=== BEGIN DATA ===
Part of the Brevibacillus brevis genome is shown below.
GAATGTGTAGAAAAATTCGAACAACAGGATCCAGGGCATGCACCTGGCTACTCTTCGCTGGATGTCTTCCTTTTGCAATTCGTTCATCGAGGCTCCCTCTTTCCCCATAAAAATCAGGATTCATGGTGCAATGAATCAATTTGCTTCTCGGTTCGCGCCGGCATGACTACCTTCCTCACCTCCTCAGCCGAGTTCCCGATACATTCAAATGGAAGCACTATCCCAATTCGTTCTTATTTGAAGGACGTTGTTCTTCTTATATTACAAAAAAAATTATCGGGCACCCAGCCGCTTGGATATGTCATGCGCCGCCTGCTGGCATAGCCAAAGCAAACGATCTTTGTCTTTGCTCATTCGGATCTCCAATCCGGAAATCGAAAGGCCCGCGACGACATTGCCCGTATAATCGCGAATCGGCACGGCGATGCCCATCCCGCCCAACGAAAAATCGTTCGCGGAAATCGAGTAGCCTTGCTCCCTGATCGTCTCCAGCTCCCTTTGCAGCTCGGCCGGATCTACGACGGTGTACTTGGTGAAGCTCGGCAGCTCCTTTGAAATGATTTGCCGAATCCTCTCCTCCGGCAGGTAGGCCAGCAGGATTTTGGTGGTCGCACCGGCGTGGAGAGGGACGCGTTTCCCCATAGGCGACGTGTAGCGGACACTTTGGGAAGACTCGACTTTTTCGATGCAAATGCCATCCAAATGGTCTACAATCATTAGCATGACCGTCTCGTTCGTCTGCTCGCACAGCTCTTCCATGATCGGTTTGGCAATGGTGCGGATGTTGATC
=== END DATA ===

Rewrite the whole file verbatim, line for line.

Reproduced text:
Part of the Brevibacillus brevis genome is shown below.
GAATGTGTAGAAAAATTCGAACAACAGGATCCAGGGCATGCACCTGGCTACTCTTCGCTGGATGTCTTCCTTTTGCAATTCGTTCATCGAGGCTCCCTCTTTCCCCATAAAAATCAGGATTCATGGTGCAATGAATCAATTTGCTTCTCGGTTCGCGCCGGCATGACTACCTTCCTCACCTCCTCAGCCGAGTTCCCGATACATTCAAATGGAAGCACTATCCCAATTCGTTCTTATTTGAAGGACGTTGTTCTTCTTATATTACAAAAAAAATTATCGGGCACCCAGCCGCTTGGATATGTCATGCGCCGCCTGCTGGCATAGCCAAAGCAAACGATCTTTGTCTTTGCTCATTCGGATCTCCAATCCGGAAATCGAAAGGCCCGCGACGACATTGCCCGTATAATCGCGAATCGGCACGGCGATGCCCATCCCGCCCAACGAAAAATCGTTCGCGGAAATCGAGTAGCCTTGCTCCCTGATCGTCTCCAGCTCCCTTTGCAGCTCGGCCGGATCTACGACGGTGTACTTGGTGAAGCTCGGCAGCTCCTTTGAAATGATTTGCCGAATCCTCTCCTCCGGCAGGTAGGCCAGCAGGATTTTGGTGGTCGCACCGGCGTGGAGAGGGACGCGTTTCCCCATAGGCGACGTGTAGCGGACACTTTGGGAAGACTCGACTTTTTCGATGCAAATGCCATCCAAATGGTCTACAATCATTAGCATGACCGTCTCGTTCGTCTGCTCGCACAGCTCTTCCATGATCGGTTTGGCAATGGTGCGGATGTTGATC